Fill­ing the cor­nu­copia

Daily Local News (West Chester, PA) - - LIVING - Pam Bax­ter From the Ground Up

When I was a lit­tle girl, ev­ery year a few weeks be­fore Thanks­giv­ing my mom would bring out a cor­nu­copia from the cup­board in the din­ing room. This and a cute set of Pil­grim can­dles was the ex­tent of our dec­o­ra­tions, but they set the cel­e­bra­tory har­vest mood.

Re­cently, I re­al­ized that I’ve al­ways taken the idea of the “horn of plenty” for granted. This now sur­prises me. I mean, our table­top cor­nu­copia was pretty small, but even a large one wouldn’t hold more than a few ears of In­dian corn, a gourd or two, and maybe some nuts. How was some­thing so small a sym­bol of plenty? Was it per­haps a ref­er­ence to a hunt­ing horn?

Once I asked those ques­tions, oth­ers fol­lowed. Was the cor­nu­copia ever used out­side of Thanks­giv­ing? When and where did it orig­i­nate, any­way, and why? Look­ing for an­swers, I took a brief foray onto the in­ter­net, which led me to dig into Edith Hamilton’s Mythol­ogy.

The cor­nu­copia ap­pears in Hamilton’s book way at the end, the first in an al­pha­bet­ized list of “Brief Myths.” One tiny para­graph tells of Amalthea, who — de­pend­ing on the ver­sion of the story — is ei­ther a goat, or a nymph who owns a goat. The im­por­tant part of the story is the goat, whose milk was used to feed the in­fant Ro­man god, Zeus, and who had a horn that “was al­ways full of what­ever food or drink any­one wanted.”

There’s an­other story there that tells of a con­flict be­tween Her­cules and the river-god Ach­e­lous. For the fight, Ach­e­lous took the form of a bull. Her­cules con­quered him and cut off one of his horns. The horn “was al­ways mag­i­cally full of fruit and flow­ers.”

Re­gard­less of which story the cor­nu­copia ac­tu­ally stems from — and it could of course be both — the root of the word is right there in an­cient Latin: “cor­nus,” i.e., horn (think cor­net) and “copiae,“i.e., plenty (think co­pi­ous).

For most of us in this coun­try, food is just around the cor­ner. Grown, har­vested, pack­aged, shipped, and placed on the shelves for us, we just have to plunk down our money. There are gro­cery stores open around the clock and fast-food places open un­til late. Food is al­ways avail­able; we don’t even have to wait for it to be in sea­son. We might worry about our food bud­get, but we don’t worry about the gro­cery store shelves be­ing empty.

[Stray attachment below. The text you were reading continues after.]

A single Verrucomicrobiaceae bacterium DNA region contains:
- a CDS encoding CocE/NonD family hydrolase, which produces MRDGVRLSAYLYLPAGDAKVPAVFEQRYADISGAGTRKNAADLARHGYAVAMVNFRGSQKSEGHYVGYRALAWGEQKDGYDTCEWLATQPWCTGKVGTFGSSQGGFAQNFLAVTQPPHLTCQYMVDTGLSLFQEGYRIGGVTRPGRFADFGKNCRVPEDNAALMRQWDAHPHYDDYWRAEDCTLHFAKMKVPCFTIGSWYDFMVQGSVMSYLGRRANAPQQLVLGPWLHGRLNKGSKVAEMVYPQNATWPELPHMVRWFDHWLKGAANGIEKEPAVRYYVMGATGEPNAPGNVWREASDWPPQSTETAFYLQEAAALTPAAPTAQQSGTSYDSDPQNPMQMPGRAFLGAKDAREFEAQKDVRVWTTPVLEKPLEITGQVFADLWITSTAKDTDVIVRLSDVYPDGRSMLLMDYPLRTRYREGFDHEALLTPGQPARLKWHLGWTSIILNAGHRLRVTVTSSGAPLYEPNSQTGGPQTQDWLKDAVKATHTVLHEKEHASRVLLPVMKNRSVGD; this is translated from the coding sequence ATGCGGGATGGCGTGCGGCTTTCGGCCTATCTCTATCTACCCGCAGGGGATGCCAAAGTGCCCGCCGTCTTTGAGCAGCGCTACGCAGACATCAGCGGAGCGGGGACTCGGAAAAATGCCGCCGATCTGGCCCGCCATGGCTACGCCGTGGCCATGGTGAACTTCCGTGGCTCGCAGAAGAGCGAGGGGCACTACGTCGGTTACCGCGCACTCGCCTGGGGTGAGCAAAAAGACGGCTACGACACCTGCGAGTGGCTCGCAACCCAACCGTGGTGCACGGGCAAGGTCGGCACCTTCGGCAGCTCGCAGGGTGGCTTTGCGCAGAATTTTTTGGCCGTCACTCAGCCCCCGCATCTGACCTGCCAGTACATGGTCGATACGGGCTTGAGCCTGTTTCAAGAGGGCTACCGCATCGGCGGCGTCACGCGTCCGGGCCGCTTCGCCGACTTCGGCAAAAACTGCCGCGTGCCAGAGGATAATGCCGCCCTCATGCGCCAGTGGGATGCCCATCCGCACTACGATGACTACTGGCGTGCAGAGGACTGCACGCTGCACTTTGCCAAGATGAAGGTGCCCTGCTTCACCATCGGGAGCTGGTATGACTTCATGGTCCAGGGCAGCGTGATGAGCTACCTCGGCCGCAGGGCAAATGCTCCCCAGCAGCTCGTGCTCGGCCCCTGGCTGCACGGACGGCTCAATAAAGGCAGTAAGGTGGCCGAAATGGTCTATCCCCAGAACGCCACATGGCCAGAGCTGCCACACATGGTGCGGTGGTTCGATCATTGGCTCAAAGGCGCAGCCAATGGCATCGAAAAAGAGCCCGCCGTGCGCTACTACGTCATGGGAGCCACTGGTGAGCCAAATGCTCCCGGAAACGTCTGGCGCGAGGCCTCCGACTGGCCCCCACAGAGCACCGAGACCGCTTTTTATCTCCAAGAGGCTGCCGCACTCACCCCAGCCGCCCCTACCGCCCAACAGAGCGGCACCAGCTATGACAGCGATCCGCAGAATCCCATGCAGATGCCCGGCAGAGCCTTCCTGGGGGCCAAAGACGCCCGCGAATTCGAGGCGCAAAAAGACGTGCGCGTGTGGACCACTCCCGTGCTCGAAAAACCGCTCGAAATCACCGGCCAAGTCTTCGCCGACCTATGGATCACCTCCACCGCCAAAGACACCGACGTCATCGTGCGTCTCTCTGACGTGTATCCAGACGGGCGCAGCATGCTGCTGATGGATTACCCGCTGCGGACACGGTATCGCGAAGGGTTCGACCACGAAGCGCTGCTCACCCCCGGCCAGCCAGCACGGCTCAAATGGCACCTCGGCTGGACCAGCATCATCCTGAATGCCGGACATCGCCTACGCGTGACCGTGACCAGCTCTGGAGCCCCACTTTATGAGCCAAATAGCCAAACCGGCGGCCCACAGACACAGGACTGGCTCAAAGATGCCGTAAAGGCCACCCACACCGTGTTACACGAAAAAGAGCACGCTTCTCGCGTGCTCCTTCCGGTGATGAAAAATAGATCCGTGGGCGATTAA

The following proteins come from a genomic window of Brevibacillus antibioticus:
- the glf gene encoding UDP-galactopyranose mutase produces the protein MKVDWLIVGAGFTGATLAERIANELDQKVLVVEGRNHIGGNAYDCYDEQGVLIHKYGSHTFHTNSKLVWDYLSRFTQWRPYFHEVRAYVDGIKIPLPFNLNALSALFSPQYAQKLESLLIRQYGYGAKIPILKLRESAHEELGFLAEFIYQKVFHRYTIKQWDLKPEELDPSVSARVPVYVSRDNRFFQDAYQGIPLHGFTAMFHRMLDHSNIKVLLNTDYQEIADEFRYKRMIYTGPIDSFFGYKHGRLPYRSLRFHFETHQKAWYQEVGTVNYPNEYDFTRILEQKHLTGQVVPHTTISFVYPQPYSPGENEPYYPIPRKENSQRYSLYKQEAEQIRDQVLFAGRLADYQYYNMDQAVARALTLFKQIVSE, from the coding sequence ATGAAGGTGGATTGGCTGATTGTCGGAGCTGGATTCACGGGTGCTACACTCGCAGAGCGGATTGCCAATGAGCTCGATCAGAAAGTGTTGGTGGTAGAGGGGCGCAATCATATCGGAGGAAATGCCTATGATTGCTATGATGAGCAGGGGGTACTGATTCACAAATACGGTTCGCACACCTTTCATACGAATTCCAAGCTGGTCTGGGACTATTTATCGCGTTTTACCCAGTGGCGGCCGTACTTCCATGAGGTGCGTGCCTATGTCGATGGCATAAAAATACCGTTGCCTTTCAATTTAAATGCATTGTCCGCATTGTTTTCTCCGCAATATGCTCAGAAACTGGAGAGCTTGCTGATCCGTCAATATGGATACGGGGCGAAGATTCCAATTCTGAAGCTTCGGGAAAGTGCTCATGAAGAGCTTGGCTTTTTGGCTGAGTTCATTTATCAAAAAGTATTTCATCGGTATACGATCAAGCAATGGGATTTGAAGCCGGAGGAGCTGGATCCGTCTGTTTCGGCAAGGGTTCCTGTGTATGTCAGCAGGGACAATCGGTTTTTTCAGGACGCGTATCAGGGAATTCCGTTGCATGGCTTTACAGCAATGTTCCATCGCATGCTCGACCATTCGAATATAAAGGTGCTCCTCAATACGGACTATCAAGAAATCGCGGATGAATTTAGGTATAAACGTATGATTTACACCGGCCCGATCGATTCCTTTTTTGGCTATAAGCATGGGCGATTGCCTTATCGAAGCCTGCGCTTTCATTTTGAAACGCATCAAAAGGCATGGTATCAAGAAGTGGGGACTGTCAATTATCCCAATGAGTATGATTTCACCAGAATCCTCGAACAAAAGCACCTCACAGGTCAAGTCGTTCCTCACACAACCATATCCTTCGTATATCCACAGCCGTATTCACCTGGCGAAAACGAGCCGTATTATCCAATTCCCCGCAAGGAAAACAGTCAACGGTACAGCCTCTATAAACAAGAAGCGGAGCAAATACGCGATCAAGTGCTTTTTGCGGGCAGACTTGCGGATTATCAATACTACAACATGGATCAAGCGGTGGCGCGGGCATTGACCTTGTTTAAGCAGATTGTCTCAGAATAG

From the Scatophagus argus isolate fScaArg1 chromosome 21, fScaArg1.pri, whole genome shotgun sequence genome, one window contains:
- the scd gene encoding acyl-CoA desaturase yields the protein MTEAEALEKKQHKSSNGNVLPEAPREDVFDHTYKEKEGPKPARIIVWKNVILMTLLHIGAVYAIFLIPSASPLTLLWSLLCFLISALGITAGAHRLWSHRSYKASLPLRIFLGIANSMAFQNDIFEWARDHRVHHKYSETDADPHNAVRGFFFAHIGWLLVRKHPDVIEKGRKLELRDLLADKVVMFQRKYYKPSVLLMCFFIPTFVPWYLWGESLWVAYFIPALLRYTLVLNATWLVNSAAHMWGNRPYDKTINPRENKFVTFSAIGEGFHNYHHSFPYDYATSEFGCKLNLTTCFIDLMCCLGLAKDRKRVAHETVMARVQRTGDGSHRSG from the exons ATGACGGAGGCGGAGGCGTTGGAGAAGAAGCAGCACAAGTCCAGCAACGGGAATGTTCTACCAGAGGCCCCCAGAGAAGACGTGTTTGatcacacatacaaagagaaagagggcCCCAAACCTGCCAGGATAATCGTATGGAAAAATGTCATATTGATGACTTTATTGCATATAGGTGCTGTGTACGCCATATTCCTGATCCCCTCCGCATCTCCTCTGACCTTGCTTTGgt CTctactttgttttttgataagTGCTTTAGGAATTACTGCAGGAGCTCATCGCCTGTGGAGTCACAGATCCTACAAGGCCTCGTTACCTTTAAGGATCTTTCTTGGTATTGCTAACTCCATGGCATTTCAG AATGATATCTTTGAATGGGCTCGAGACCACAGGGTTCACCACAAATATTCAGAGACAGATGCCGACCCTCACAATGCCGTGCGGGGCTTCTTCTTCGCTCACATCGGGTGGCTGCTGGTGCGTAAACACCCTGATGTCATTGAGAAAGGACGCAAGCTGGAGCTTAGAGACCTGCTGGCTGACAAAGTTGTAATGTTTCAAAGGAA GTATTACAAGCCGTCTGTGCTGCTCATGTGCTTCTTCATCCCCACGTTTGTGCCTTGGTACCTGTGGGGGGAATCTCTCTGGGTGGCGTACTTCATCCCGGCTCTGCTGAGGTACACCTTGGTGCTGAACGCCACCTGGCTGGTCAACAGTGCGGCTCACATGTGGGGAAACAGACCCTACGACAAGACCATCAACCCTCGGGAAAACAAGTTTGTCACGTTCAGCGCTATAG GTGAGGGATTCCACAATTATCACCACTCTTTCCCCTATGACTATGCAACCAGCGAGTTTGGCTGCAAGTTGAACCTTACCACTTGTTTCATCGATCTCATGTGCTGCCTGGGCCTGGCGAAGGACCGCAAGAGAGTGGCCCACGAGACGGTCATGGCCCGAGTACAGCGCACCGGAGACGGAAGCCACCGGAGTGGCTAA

This is still a fairly re­cent phe­nom­e­non. For thou­sands of years, sur­vival de­pended on hunt­ing skills and in­di­vid­ual fam­ily food pro­duc­tion. No won­der some of those lesser myths of an­cient Rome in­cluded a mag­i­cal horn that al­ways pro­vided food. It isn’t that long ago, that the ma­jor­ity of Amer­i­cans lived in ru­ral ar­eas and re­lied heav­ily on their own ef­forts for their food sup­ply. The change was rel­a­tively swift: from only six per­cent of Amer­i­cans liv­ing in ci­ties in 1800; to forty per­cent liv­ing in ur­ban ar­eas in 1900; and eighty per­cent in 2000, ac-

cord­ing to the U.S. Cen­sus Bu­reau.

Though only a hand­ful of us live di­rectly off the land any­more, there is still some­thing that calls us to cel­e­brate the har­vest,

share the bounty, and give thanks. And re­gard­less of the ori­gin of the prac­tice, there is some­thing that feels sat­is­fy­ing at a deep, pri­mal level about fill­ing a cor­nu­copia with fruits, nuts, veg­eta­bles, and grains — rep­re­sen­ta­tives of a good har­vest.

It’s easy to assem­ble a cor­nu­copia. Raf­fia makes

a good filler for the pointy end. Then se­lect fruits and veg­eta­bles that will last for a cou­ple of weeks, for ex­am­ple, mini pump­kins, gourds, In­dian corn, pomegranates, even ap­ples and deep bur­gundy­col­ored pears. (Check the ten­der fruits for spoilage.) Don’t pack them tightly, but let them spill out the mouth

of the horn. Add some un­shelled wal­nuts and some fall-col­ored pa­per leaves, and let the celebration be­gin.

Pam Bax­ter is an avid or­ganic veg­etable gar­dener who lives in Kim­ber­ton. Di­rect e-mail to pcbax­ter@ver­i­, or send mail to P.O. Box

80, Kim­ber­ton, PA 19442. Join the con­ver­sa­tion at “Ch­ester County Roots,” a Face­book page for gar­den­ers in the Delaware Val­ley. Go to Face­book, search for Ch­ester County Roots, and “like” the page. To re­ceive no­tice of up­dates, click or hover on “Liked” to set your pref­er­ences.

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